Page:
I now want to begin the slow and steady work of teasing out the implications of this tripartite model of making a living. Here is that schema again:
I. Use what you’ve got.
The ‘getting’ part refers to acquiring something or other. The ‘using’ part may have as its referent land, waste, plants, animals, tools, people, etc.
Examples of using what you’ve got: Hunting and gathering, forcing people into slavery, foraging, subsistence farming, fishing, Skyping, drinking from a well on own’s land, permaculture, mining, drilling for oil, etc.
II. Exchange what’s in hand.
By ‘in hand,’ I mean what is available to me. It could be my skills or ideas; it could be my money or property; it could be stock; it could be my labor; etc.
Examples: buying and selling, providing a service, brokering a deal, creating a patentable product, wage laboring, contracting, bartering/swapping, renting, etc.
III. Offer what you can.
Examples: sharing, giving, borrowing/lending (without interest), requesting, doing a favor, helping (another in need).
NB. I believe this list of examples is complete.
One clear implication of categories I, II, and III is that each has its own chief virtue. The virtue of ‘using what you’ve got’ is measure: using just enough water, neither too much (overuse) nor too little (waste). The virtue of ‘exchanging what’s in hand’ is fairness: fairness in respect of procedures (say, in the case of contract negotiations) and in respect of equivalences (say, in the case of exchanging this much money for that many vegetables). The virtue of ‘offering what you can’ is generosity: e.g., sharing what one has is one way of being generous.
Now I want to see how this categorial schema can help explain why, in a number of everyday cases, something doesn’t work. My sights are set on what I’ll call categorical confusions.
Why the PayPal Donate Now button on personal websites can’t possibly work. In the past, donations have fallen into Category III. Some non-profit organization or some cause is in need, and donations are not gifts (I don’t believe) but rather instances of help. However, in the case of personal websites where one finds these Donate Now buttons, the reader is confused: isn’t this person a writer who gets paid to write (Category II) and not a non-profit or some special cause (Category III)? Therefore, one is not sure what the donation is (an exchange?) or what it is for–what cause, for what organization which seeks to do what sort of thing? The button looks, in the end, a lot like begging.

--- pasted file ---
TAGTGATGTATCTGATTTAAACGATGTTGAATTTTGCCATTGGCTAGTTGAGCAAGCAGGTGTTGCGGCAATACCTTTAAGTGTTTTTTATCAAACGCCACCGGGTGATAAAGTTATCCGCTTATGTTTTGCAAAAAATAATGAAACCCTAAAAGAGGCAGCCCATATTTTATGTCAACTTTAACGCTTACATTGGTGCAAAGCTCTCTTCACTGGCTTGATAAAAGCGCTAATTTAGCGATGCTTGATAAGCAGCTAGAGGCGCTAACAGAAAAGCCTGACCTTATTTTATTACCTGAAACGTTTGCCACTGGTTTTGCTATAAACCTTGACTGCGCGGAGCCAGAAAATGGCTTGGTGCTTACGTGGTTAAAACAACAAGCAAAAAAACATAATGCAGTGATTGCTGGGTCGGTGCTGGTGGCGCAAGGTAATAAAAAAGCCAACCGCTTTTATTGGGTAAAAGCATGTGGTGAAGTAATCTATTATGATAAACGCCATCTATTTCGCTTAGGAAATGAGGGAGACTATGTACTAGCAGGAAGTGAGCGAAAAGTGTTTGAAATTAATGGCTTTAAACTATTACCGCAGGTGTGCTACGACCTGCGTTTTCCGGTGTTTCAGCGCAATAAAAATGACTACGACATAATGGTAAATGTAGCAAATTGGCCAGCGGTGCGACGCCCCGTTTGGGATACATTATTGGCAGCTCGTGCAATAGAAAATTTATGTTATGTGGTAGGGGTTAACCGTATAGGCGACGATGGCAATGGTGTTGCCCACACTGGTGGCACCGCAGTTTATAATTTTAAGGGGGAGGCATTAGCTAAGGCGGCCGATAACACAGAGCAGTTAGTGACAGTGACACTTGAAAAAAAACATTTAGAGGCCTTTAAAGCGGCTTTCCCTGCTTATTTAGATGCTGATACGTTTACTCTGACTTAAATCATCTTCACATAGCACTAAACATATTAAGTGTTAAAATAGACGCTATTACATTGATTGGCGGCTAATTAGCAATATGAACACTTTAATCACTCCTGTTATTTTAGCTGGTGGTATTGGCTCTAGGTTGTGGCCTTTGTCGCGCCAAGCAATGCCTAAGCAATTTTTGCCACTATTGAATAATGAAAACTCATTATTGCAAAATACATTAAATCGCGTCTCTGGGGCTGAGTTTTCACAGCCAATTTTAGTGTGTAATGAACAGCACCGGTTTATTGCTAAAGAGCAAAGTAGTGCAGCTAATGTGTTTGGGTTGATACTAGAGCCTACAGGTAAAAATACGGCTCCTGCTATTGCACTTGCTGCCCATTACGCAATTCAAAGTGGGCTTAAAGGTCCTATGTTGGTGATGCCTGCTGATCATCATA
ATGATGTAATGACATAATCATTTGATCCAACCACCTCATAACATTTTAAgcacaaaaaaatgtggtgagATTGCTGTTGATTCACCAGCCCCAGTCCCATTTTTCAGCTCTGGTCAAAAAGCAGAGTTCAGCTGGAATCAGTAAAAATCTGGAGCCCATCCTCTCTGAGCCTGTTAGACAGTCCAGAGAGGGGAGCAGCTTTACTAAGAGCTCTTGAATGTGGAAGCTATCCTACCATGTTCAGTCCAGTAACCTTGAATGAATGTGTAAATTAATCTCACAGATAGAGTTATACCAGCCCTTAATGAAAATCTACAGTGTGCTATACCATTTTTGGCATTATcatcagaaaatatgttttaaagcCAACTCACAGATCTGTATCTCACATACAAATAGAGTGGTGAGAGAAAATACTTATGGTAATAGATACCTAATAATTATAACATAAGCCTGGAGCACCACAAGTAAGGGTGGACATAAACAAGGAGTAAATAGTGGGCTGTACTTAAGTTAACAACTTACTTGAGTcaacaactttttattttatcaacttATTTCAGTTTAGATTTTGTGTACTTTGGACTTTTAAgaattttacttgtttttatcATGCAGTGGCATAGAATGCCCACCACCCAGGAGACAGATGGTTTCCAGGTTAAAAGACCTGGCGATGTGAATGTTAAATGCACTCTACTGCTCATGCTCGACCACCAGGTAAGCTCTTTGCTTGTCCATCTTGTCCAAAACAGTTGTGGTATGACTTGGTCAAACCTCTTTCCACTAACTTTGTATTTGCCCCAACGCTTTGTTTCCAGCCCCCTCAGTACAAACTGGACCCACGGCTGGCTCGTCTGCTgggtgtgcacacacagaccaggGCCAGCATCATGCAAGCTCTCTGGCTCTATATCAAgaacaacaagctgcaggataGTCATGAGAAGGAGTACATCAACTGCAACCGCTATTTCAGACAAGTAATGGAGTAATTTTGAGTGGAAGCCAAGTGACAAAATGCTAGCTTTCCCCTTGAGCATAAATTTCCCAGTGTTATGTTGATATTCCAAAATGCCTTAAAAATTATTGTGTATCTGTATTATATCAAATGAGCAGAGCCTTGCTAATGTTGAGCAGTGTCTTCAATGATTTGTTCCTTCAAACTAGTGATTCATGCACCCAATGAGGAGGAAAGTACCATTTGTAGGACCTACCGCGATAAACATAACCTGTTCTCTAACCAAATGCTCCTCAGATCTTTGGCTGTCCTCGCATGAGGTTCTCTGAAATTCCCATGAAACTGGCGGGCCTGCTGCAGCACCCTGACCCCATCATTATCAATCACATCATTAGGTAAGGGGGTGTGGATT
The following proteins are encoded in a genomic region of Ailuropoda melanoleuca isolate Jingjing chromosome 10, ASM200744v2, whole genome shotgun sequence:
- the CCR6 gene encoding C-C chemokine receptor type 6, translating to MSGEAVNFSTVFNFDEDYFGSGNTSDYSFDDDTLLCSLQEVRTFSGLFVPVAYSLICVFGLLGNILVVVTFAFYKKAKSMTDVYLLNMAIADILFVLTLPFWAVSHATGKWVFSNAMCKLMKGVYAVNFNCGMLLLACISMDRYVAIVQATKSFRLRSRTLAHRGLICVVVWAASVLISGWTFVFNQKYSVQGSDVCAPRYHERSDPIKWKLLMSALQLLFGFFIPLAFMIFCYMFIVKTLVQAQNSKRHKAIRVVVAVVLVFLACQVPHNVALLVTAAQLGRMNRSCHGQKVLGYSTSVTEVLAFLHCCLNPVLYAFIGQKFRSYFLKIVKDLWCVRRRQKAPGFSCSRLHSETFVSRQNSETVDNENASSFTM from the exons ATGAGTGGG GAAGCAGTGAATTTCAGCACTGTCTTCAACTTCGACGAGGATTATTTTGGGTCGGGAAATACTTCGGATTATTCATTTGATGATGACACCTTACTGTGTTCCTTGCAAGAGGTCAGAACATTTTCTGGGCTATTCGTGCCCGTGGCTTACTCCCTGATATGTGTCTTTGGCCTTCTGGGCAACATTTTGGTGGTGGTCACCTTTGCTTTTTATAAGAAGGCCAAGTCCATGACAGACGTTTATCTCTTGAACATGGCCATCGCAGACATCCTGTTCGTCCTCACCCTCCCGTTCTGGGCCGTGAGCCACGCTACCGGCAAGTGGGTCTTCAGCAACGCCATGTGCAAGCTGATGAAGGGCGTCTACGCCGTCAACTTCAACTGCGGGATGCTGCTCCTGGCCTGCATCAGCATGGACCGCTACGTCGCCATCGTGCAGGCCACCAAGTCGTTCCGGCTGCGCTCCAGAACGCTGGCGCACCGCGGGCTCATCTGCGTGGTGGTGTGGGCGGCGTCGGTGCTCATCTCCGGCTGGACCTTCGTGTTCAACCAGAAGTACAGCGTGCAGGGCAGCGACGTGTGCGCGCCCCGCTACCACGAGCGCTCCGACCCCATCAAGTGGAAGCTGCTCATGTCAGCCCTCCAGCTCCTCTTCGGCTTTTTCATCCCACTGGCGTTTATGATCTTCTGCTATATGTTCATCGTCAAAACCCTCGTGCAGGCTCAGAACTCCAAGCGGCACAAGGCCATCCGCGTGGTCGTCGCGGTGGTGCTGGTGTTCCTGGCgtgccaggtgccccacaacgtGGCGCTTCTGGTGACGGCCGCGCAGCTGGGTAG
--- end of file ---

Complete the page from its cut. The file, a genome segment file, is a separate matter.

Why Kickstarter rarely works. Chiefly because it treats friends (Category III) as if they were involved in exchanges (Category II). Also and more generally because it confuses one’s friends and acquaintances with those with whom one can make commercial transactions. But friends don’t like to fork over or cough up money in exchange for things as if they were strangers (again, Category II); they like to help, offer gifts, meet requests, etc. (Category III). This is why Kickstarter only tends to work when someone is already an established professional musician, say, with a loyal fan following. That is, he already has customers who have already paid for shows, bought albums, etc., in the past.
Why using social media is not a good way to make a living. A similar analysis. Friends and pseudo-friends are not those with whom one can make exchanges. Popularity (Category III) does not translate into transactions: be these sales of records, sold-out events, etc. (Category II). Liking you and buying something from you are two separate things.
NB. Now one can be a friend of someone and also do business with him. But one is a friend in certain contexts and a business partner in others.
Why the caring profession is poorly paid. Again, the reason is that a set of actions (Category III) once associated with friendship, neighborliness, and family–helping, sharing, chipping in, fulfilling requests, etc.–is in the midst of being transformed into a set of services (Category II). Yet the conceptual transition has yet to be fully made with the result that there is not a fully worked-out commercial vocabulary in which to speak about these once quite intimate social matters. In some sense, that may be to the good since it still rubs us the wrong way to think of changing all these forms of intimate help into services. In another sense, though, it leaves those in the caring profession in a position of being exploited: working a lot and making a poor living.
Why all these new companies are not a part of the sharing economy. Owning a home is an example of Category I. Renting out your home is an example of Category II. Sharing your home with a friend, who is a guest, is an example of Category III. As I have already argued, using one’s home as a bed and breakfast involves moving, permissibly, from Category I to Category II. Quite obviously, it has nothing to do with Category III; hence, it is not an example of sharing.
(I express my doubts about the fake ‘sharing economy’ in this post.)